YMCA helps FACES find a home
Virginia Family YMCA recently announced, in a press release, they will soon have a new neighbor.
“The Y couldn’t be more pleased that Farmville Area Community Emergency Services (FACES) is building its new facility next door,” the release cited.
FACES Director Ellery Sedgwick said, “It’s the biggest thing that has happened to us since our founding in the 1980s.”
During the past four decades, FACES had operated in several locations, the last two provided free of charge by the Town of Farmville.
“I would like to express our appreciation to Gerry Spates and the Town Council,” Sedgwick said. “They have always been good to us.”
At FACES’ most recent location on South Street, water destroyed food supplies and equipment when the river flooded earlier this year.
According to the release the Southside YMCA recognized the local food bank’s dilemma and decided to be a good neighbor.
“FACES had a need, and the Y had 2.5 acres of land it would probably never need,” YMCA Development Chair Brad Watson said. “Our mission has changed over the years, but originally the YMCA temporarily housed people who had nowhere to stay. We thought that helping to feed local people who didn’t have enough to eat was a worthy goal.”
FACES and the Y agreed to “a generous arrangement.”
“The Y gifted some of its land to FACES, and FACES assisted the Y by helping to raise some funds for its capital campaign,” Sedgwick noted.
The release further cited, “FACES hopes to break ground for the new 7,000-square-foot facility in September. Most of the cost of construction and equipment will be covered by a $500,000 grant from FeedMore (formerly Central Virginia Food Bank).”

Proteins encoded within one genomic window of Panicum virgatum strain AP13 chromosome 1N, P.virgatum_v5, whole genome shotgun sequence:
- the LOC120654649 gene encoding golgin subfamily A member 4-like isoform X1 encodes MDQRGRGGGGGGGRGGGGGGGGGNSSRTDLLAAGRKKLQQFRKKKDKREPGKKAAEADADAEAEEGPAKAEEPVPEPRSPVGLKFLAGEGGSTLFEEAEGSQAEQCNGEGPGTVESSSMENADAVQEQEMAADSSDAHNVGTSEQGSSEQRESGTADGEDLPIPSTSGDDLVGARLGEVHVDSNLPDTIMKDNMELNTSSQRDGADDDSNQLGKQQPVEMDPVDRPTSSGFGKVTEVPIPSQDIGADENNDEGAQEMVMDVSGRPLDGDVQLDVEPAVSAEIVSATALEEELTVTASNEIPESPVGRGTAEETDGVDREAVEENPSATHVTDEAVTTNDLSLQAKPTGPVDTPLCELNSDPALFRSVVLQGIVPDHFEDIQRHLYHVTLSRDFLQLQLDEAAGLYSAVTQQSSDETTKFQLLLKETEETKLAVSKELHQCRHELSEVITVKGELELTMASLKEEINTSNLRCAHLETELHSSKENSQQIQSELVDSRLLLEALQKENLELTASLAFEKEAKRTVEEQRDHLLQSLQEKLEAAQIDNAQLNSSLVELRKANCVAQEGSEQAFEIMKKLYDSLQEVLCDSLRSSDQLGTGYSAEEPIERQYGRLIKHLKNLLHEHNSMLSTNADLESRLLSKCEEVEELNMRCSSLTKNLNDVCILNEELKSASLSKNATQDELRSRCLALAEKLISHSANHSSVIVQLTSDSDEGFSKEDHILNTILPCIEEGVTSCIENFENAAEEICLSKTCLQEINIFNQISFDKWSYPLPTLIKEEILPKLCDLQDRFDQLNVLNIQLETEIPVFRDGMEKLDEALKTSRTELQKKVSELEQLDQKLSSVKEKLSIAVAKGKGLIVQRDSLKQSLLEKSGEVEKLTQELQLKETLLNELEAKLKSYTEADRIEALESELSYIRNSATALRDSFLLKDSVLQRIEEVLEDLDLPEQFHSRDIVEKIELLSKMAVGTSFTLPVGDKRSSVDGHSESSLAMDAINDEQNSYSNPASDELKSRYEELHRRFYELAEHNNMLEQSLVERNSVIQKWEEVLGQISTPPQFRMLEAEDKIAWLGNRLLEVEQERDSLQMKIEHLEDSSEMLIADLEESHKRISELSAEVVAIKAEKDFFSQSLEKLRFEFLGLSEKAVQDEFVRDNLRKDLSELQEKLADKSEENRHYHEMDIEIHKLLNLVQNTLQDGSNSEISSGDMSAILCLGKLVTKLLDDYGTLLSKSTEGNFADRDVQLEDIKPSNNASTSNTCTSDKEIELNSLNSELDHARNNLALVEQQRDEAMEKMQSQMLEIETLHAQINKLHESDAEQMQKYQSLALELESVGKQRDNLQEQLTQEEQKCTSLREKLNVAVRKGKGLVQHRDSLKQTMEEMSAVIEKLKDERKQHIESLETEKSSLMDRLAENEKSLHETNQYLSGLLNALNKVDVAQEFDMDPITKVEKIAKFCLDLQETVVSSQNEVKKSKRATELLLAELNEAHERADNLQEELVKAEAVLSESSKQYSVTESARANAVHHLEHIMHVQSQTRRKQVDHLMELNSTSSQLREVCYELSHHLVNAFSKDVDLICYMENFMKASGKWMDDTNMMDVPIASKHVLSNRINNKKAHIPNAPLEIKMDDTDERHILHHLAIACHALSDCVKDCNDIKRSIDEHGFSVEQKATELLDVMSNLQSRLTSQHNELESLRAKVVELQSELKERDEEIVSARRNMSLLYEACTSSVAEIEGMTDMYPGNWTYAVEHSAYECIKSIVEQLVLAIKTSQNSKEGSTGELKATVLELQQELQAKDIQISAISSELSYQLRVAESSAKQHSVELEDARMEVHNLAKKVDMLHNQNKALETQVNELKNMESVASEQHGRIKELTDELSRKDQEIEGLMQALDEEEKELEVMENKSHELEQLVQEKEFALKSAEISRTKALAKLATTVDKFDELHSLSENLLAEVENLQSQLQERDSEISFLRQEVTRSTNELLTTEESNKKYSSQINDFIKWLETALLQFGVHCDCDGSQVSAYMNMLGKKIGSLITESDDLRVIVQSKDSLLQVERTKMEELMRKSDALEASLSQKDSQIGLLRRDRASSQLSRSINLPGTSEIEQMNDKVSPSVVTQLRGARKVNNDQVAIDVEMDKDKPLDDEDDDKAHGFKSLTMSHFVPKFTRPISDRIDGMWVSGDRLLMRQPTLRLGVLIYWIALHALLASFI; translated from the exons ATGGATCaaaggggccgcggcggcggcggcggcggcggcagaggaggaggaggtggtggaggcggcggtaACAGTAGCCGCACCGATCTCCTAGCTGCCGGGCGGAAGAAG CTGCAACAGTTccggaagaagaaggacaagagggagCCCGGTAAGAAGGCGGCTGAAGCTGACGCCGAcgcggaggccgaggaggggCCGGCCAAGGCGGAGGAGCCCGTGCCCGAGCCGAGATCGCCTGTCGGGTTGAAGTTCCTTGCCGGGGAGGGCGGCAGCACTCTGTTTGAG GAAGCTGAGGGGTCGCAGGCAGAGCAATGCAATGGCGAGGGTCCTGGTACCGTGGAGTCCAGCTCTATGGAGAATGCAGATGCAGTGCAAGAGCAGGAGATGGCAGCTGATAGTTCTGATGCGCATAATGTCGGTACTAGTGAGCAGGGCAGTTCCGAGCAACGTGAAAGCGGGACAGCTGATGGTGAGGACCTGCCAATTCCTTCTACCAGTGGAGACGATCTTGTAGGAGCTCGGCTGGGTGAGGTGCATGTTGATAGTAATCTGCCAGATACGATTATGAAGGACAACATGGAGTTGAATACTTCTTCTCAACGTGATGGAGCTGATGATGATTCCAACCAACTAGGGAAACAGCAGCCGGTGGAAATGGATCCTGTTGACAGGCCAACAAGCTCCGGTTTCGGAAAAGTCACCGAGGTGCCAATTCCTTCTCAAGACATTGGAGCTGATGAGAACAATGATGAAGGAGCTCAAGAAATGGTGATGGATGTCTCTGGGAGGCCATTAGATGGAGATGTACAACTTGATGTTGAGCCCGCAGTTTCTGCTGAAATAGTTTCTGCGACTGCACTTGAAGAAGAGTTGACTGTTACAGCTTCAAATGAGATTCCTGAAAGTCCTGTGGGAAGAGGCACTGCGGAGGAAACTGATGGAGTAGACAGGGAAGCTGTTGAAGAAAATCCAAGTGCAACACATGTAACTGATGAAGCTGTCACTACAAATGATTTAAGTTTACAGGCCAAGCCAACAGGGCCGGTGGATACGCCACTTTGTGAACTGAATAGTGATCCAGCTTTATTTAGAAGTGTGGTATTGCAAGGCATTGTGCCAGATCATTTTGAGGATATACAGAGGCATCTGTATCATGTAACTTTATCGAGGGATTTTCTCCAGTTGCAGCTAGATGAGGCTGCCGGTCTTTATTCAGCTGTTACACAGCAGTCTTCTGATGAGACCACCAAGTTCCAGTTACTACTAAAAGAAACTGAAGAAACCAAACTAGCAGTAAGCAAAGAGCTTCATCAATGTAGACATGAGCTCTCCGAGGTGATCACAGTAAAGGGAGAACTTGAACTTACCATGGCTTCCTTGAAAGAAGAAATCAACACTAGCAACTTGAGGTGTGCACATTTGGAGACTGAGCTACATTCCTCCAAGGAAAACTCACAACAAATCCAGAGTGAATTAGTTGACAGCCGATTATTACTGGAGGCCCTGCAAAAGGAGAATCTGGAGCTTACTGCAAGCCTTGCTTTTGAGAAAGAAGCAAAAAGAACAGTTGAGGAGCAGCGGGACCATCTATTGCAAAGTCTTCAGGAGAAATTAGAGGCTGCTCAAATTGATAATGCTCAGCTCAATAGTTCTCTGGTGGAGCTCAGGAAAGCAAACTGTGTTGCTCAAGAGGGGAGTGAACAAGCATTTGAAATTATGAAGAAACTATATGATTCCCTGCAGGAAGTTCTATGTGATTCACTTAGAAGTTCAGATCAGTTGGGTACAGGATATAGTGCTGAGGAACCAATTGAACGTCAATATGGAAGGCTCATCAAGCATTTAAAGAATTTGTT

“We expect the total to come in near $740K, Sedgwick added. “FACES is contributing the remainder with funds raised thru a bequest, grants and local fundraising.”
A conservative estimate for completion is March 2019.
The new facility will be twice the size of the current location on South Street and will include offices and a larger freezer and refrigeration capacity that will augment an emphasis on healthy foods. There will also be a meeting space to assist in developing programs like USDA, Senior Commodities and Backpacks currently on FACES’ schedule.
Every year FACES distributes well over a million pounds of food to around 1,000 low-income households, making it one of the four largest food pantries among 300-plus in Central Virginia.
Potential partnerships with the Y and local schools are already in the planning stages.
“The Y and FACES look forward to continued collaboration in support of the community,” Sedgwick said.
Watson also sees the value of cooperation.
“We desperately need more organizations to come together and pool their resources toward common goals,” he said. “It’s a simple matter of economics.”
The release stated, “Southside YMCA Branch Director Stephen Blewett is also excited about having FACES as a next-door neighbor.”
“I believe having FACES next door will have a positive impact in the area,” he said.
The Y and FACES have already engaged with the Piedmont Health District, Agricultural Extension Services, and Longwood’s School of Nursing to pilot a comprehensive health maintenance program for low-income families.
“We are so pleased to be able to help others in need, and our mission is to continue doing so in the time ahead,” Watson concluded. “We need more of this collaboration in our community.”
In closing the release cited, “Collaboration, as Watson and Sedgwick will tell you, is as simple as being a good neighbor.”